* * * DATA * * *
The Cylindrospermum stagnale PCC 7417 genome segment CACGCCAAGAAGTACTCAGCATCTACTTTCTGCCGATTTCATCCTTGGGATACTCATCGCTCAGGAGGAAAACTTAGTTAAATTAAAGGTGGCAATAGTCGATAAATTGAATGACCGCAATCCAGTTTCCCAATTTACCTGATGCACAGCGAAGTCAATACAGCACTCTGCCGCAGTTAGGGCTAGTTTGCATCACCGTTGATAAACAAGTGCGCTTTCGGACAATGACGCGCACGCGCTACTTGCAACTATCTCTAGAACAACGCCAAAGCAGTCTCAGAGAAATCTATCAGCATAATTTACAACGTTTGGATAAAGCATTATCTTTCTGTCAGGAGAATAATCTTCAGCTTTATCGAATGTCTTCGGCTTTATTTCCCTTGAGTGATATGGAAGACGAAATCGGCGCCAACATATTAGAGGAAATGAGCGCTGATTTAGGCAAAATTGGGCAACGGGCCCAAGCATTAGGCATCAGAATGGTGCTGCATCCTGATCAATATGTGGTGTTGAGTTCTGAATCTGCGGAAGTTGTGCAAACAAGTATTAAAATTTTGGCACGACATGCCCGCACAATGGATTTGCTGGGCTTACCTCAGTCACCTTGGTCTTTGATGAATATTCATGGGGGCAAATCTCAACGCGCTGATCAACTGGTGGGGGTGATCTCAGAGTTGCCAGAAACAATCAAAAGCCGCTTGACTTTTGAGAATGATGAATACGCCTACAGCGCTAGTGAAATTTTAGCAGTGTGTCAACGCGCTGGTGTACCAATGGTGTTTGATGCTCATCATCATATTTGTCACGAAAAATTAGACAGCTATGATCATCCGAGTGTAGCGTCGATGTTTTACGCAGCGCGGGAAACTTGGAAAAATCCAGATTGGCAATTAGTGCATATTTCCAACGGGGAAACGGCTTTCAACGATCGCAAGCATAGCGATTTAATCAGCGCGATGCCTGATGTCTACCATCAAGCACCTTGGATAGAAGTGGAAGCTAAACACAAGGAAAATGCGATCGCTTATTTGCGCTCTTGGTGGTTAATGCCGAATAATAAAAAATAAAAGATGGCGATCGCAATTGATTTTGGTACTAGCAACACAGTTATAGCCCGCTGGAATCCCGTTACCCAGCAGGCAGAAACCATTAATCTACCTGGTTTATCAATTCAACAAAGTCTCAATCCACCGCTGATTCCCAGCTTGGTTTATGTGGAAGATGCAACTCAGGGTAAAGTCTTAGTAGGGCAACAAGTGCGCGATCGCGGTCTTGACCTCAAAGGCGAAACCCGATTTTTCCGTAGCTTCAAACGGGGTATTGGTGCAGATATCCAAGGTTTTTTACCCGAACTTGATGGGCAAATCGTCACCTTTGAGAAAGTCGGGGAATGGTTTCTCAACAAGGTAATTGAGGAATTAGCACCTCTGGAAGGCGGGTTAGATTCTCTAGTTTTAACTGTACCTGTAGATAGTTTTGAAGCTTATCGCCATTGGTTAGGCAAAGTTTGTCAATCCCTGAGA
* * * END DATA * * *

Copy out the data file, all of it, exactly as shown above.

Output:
The Cylindrospermum stagnale PCC 7417 genome segment CACGCCAAGAAGTACTCAGCATCTACTTTCTGCCGATTTCATCCTTGGGATACTCATCGCTCAGGAGGAAAACTTAGTTAAATTAAAGGTGGCAATAGTCGATAAATTGAATGACCGCAATCCAGTTTCCCAATTTACCTGATGCACAGCGAAGTCAATACAGCACTCTGCCGCAGTTAGGGCTAGTTTGCATCACCGTTGATAAACAAGTGCGCTTTCGGACAATGACGCGCACGCGCTACTTGCAACTATCTCTAGAACAACGCCAAAGCAGTCTCAGAGAAATCTATCAGCATAATTTACAACGTTTGGATAAAGCATTATCTTTCTGTCAGGAGAATAATCTTCAGCTTTATCGAATGTCTTCGGCTTTATTTCCCTTGAGTGATATGGAAGACGAAATCGGCGCCAACATATTAGAGGAAATGAGCGCTGATTTAGGCAAAATTGGGCAACGGGCCCAAGCATTAGGCATCAGAATGGTGCTGCATCCTGATCAATATGTGGTGTTGAGTTCTGAATCTGCGGAAGTTGTGCAAACAAGTATTAAAATTTTGGCACGACATGCCCGCACAATGGATTTGCTGGGCTTACCTCAGTCACCTTGGTCTTTGATGAATATTCATGGGGGCAAATCTCAACGCGCTGATCAACTGGTGGGGGTGATCTCAGAGTTGCCAGAAACAATCAAAAGCCGCTTGACTTTTGAGAATGATGAATACGCCTACAGCGCTAGTGAAATTTTAGCAGTGTGTCAACGCGCTGGTGTACCAATGGTGTTTGATGCTCATCATCATATTTGTCACGAAAAATTAGACAGCTATGATCATCCGAGTGTAGCGTCGATGTTTTACGCAGCGCGGGAAACTTGGAAAAATCCAGATTGGCAATTAGTGCATATTTCCAACGGGGAAACGGCTTTCAACGATCGCAAGCATAGCGATTTAATCAGCGCGATGCCTGATGTCTACCATCAAGCACCTTGGATAGAAGTGGAAGCTAAACACAAGGAAAATGCGATCGCTTATTTGCGCTCTTGGTGGTTAATGCCGAATAATAAAAAATAAAAGATGGCGATCGCAATTGATTTTGGTACTAGCAACACAGTTATAGCCCGCTGGAATCCCGTTACCCAGCAGGCAGAAACCATTAATCTACCTGGTTTATCAATTCAACAAAGTCTCAATCCACCGCTGATTCCCAGCTTGGTTTATGTGGAAGATGCAACTCAGGGTAAAGTCTTAGTAGGGCAACAAGTGCGCGATCGCGGTCTTGACCTCAAAGGCGAAACCCGATTTTTCCGTAGCTTCAAACGGGGTATTGGTGCAGATATCCAAGGTTTTTTACCCGAACTTGATGGGCAAATCGTCACCTTTGAGAAAGTCGGGGAATGGTTTCTCAACAAGGTAATTGAGGAATTAGCACCTCTGGAAGGCGGGTTAGATTCTCTAGTTTTAACTGTACCTGTAGATAGTTTTGAAGCTTATCGCCATTGGTTAGGCAAAGTTTGTCAATCCCTGAGA